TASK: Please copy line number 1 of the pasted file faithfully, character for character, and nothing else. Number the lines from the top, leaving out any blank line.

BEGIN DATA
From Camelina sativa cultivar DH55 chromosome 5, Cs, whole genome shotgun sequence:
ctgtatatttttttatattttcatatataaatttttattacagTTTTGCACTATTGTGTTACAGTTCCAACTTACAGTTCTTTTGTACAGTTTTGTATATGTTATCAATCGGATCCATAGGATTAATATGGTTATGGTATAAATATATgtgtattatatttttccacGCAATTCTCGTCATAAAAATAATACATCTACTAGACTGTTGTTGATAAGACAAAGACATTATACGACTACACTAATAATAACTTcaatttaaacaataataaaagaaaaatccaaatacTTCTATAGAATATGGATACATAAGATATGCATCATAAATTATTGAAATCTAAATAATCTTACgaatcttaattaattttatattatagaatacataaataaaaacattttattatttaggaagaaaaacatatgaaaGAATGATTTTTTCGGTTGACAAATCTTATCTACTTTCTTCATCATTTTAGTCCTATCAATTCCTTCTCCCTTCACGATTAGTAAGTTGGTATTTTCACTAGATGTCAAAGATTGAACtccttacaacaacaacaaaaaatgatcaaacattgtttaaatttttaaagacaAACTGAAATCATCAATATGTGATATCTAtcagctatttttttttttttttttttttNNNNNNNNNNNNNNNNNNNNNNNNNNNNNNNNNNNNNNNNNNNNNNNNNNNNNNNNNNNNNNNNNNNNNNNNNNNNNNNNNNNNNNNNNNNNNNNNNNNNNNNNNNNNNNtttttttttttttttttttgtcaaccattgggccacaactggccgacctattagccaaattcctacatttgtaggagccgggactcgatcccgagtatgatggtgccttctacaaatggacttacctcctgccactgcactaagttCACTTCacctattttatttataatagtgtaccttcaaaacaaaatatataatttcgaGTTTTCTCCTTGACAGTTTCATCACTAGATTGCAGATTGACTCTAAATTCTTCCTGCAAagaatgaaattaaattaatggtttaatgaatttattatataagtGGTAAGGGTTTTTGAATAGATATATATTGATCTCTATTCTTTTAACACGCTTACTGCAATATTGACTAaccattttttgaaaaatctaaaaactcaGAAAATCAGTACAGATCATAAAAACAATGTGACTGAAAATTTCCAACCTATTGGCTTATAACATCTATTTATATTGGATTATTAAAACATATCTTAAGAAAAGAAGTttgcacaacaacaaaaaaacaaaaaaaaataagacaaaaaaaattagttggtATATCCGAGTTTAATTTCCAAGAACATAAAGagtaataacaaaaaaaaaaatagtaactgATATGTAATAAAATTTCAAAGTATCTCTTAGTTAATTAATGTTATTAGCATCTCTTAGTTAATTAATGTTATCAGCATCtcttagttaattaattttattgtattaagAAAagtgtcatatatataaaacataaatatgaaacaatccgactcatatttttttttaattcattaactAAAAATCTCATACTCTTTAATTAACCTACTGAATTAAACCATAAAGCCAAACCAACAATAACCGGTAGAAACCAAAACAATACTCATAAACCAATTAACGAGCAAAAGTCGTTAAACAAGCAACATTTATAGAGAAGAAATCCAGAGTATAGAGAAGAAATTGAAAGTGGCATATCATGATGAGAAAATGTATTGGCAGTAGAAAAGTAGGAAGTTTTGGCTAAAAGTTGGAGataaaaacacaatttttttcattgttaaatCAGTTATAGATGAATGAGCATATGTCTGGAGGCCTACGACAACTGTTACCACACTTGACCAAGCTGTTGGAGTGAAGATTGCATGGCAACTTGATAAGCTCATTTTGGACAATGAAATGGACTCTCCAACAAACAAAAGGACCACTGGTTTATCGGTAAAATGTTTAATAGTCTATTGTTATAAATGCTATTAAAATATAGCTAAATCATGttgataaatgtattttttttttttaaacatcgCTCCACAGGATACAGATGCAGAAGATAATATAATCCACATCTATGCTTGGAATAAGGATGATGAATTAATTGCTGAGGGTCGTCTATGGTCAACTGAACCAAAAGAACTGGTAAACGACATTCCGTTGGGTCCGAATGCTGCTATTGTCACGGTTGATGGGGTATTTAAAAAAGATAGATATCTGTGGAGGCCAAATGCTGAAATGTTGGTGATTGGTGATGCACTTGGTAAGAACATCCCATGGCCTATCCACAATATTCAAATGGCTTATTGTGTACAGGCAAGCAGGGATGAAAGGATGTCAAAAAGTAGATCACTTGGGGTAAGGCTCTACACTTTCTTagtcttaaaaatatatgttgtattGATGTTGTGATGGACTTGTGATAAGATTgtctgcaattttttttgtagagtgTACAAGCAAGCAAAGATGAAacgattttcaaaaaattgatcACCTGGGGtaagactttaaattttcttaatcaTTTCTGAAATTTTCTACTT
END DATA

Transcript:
From Camelina sativa cultivar DH55 chromosome 5, Cs, whole genome shotgun sequence: